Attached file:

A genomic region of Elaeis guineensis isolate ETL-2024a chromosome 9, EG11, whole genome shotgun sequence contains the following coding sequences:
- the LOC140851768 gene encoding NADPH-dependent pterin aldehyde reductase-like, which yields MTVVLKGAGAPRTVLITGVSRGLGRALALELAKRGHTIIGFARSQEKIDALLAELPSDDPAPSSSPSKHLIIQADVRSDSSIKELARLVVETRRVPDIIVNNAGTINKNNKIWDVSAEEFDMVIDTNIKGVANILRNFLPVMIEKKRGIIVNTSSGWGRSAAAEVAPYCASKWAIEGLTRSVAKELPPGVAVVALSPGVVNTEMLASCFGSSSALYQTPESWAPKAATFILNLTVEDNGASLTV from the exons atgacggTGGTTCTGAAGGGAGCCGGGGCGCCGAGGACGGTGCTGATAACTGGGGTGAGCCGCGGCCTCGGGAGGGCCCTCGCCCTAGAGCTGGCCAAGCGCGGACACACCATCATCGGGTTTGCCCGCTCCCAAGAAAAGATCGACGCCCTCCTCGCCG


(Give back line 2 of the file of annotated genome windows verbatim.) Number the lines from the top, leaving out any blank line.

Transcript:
- the LOC140851768 gene encoding NADPH-dependent pterin aldehyde reductase-like, which yields MTVVLKGAGAPRTVLITGVSRGLGRALALELAKRGHTIIGFARSQEKIDALLAELPSDDPAPSSSPSKHLIIQADVRSDSSIKELARLVVETRRVPDIIVNNAGTINKNNKIWDVSAEEFDMVIDTNIKGVANILRNFLPVMIEKKRGIIVNTSSGWGRSAAAEVAPYCASKWAIEGLTRSVAKELPPGVAVVALSPGVVNTEMLASCFGSSSALYQTPESWAPKAATFILNLTVEDNGASLTV from the exons atgacggTGGTTCTGAAGGGAGCCGGGGCGCCGAGGACGGTGCTGATAACTGGGGTGAGCCGCGGCCTCGGGAGGGCCCTCGCCCTAGAGCTGGCCAAGCGCGGACACACCATCATCGGGTTTGCCCGCTCCCAAGAAAAGATCGACGCCCTCCTCGCCG